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Showing posts from March, 2016

Sunset and Sunrise

Sunset
I'm cleaning out my picture file so I can start some new stuff after a week off.  I found these just floating around, never posted,  and thought they were rather nice.  They were taken maybe a month ago during a sunset walk on Indian Rocks beach.  






Notice how the light changed in just a few minutes between the top and bottom pictures.It was quite dramatic.  When I was at Shawshank getting to a beach was pretty easy.  But now, up here in Bedlam it takes a major commitment to drive through a busy arterial street and maybe you will be lucky enough to find parking.  No fun.  I will say that I am wanting a beach day before I travel to Northlandia - one of those all day affairs with cooler, Bloody Mary's, a cigar or two, camera, warm water and people to look at.  

Sunrise









A couple of these were posted last week, I think, and I was just dumbfounded by the colors.  Glad I made it to see this one.   Some wise person said something about the key to success is simply "being there…

Causeway In the Morning, Just Because

A couple weeks ago I went out to the Causeway since I had not been there in a long time.   It was early morning - around 4:30 and thought I'd take the camera just in case.  Nothing much was going on, but I took these anyway.  Nothing to write home about - oh wait, I am writing home, aren't I?  Anyway, here are a couple pics I took on a lonely early morning jaunt over to a walkway over the Bay.  


This is looking east from Clearwater.  That's Tampa over yonder and someday, perhaps soon I'm going to walk all the way across and back.   



This is where boats are supposed to go when traveling under the walkway and the adjoining roadway.



Another picture with me more than halfway across the walkway. You may ask, "Are there other people around?"  Sometimes.  Once I was taking pictures of the sky in the morning and there were three young fishermen.  Once in a while there are walkers and occasionally a bicyclist.  Tonight there was no one except once.  I was taking pictures…

Tuesday Tidbits

Tuesday Tidbits

Just your typical Florida family SUV.  On the left a yuppie sticker we have all seen picturing the family members.  In the middle a Save The Turtle emblem and on the right your average family assault rifle sign.
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One of my regrets is being so dependent on my Polaroid camera for years.  It was expensive to take pictures.  I now wish I'd had a film camera and taken a 100 pics a day.
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Nestled in the greenery on the patio at Bedlam.  Tough to tell but it is a frog.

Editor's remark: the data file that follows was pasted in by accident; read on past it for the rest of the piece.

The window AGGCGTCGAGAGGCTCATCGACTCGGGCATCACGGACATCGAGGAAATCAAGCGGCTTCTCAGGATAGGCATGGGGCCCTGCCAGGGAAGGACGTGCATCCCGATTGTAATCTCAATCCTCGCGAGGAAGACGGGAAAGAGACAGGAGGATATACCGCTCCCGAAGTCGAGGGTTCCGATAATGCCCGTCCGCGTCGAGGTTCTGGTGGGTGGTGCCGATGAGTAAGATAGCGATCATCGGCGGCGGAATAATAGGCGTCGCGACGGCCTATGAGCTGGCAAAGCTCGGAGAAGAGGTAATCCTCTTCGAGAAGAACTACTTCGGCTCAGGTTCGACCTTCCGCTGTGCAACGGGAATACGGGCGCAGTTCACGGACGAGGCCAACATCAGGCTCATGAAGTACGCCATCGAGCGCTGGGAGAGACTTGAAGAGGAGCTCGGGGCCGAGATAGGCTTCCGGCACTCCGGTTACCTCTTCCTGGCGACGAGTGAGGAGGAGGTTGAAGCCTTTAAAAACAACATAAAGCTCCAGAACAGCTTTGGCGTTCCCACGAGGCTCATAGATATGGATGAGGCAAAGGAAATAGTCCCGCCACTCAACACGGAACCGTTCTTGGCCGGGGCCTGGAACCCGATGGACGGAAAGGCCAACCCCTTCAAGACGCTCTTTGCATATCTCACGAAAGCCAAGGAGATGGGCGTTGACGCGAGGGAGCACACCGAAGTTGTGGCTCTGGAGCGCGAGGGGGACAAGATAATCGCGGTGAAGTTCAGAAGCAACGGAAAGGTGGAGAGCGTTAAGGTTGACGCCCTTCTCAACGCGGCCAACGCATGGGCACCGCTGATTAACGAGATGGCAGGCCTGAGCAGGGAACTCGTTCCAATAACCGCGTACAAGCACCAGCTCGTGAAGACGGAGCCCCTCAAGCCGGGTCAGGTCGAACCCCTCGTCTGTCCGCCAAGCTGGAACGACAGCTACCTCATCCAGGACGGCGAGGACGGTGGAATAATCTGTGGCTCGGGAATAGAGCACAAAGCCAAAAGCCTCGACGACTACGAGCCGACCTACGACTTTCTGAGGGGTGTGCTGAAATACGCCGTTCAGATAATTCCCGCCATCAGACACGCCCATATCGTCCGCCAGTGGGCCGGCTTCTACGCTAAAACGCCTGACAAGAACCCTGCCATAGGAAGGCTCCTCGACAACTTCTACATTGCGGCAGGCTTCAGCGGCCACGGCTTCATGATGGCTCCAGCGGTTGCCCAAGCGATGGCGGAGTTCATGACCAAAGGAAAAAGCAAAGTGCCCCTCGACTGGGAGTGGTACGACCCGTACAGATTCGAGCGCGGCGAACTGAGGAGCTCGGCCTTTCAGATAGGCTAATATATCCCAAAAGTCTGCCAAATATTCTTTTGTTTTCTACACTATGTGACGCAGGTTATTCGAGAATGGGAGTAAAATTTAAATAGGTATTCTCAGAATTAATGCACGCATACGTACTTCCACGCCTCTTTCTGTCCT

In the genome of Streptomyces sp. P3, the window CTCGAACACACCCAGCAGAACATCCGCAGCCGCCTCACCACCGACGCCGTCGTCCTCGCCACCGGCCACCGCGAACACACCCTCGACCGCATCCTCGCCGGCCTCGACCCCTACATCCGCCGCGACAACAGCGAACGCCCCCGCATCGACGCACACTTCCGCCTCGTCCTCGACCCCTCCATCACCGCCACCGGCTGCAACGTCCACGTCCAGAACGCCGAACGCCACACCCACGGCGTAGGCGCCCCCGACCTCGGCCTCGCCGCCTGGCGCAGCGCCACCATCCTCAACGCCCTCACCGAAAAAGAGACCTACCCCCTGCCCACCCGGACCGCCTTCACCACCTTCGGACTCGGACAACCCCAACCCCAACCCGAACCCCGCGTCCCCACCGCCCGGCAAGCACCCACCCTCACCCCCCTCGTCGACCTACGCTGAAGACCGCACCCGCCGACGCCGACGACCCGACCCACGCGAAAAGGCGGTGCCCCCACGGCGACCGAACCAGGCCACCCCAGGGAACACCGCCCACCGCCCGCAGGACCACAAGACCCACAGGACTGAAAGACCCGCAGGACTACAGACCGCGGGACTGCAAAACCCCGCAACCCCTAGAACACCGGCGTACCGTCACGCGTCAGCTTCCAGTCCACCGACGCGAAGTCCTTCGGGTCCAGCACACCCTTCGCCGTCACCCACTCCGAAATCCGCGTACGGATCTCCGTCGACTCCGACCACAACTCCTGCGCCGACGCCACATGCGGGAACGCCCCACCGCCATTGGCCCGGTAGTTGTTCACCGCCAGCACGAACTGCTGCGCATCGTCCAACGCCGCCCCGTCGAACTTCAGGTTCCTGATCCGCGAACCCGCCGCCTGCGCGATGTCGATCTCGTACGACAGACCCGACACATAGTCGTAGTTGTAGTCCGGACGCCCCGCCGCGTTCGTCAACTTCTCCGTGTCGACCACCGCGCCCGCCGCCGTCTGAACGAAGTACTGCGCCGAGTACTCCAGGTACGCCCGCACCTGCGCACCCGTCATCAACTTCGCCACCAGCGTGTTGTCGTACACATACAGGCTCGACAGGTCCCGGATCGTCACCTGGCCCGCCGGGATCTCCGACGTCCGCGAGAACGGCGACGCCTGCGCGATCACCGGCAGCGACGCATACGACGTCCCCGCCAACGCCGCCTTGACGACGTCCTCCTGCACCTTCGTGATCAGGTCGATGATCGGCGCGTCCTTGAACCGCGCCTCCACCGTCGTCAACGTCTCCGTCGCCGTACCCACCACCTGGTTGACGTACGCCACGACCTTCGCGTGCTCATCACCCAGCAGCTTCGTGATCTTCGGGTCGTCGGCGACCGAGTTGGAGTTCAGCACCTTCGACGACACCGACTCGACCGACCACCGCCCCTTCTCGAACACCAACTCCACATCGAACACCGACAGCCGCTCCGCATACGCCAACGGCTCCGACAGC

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One need only look at the past couple weeks for evidence of media bias, or at the least, a kind of lop-sided slant on things.  Thirty people were killed and 100 injured by suicide bombers in Belgium and the news was wall to wall coverage for three days. 
The next week seventy women and children are killed with 300 injured by a suicide bomber in Pakistani and it barely makes a ripple in the news.   
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Norah and I were out on the tennis courts chasing tossed tennis balls when this gu…

Morning Has Broken

In a mad dash from where I am now in Clearwater all the way down to Vinoy Park in St. Petersburg, which, according to Google maps is 14.2 miles and tales 31 minutes,  I made it just in time for this sunrise.  
Something I have learned is that there is a "peak moment" to any sunrise and sunset that lasts not minutes but seconds.  A few seconds too early or a few seconds too late and the optimum time to snap is lost.  









These are just three pictures within the seconds of peak beauty.  Remember, I don't have Photoshop, Lightroom or any other super-duper editing program.  It was a mad dash to get down here this Saturday morning, but well worth the effort.  These are just stunning - no kudos on my part, the camera did it.  
I have more that I will post later, but I found putting 10 pictures on a page rather dilutes the magnificence of it all, so I'll give them to you in small doses.  Better to soak up nature's palette.

Flashback Friday

Rituals play an important role in the life of any entity, as well as in our personal lives.  Even the simplest of morning tasks, making coffee and reading the paper is a ritual which brings stability and continuity to our lives.  Likewise, organizational rituals.  Organizational rituals provide a forum for discussion, a welcoming of new employees into the tribe, a safe environment to express oneself, and if the boss is there, a place to establish the "why" and "therefores" to policy.  
One of the rituals of our work place was to unwind on Fridays.  When I first started at MDH we met after a long week at the Whistletop, a corner bar on Simmons street in G-Burg.  A bar is still there but it is no longer called that.  I'm not sure what it is called anymore.  The owners were Fred and Norma.  He was erudite - kind of an old school bar owner who could converse on almost any subject a customer might bring up - a knowing presence.    It wasn't a fancy place, but it …

Pop!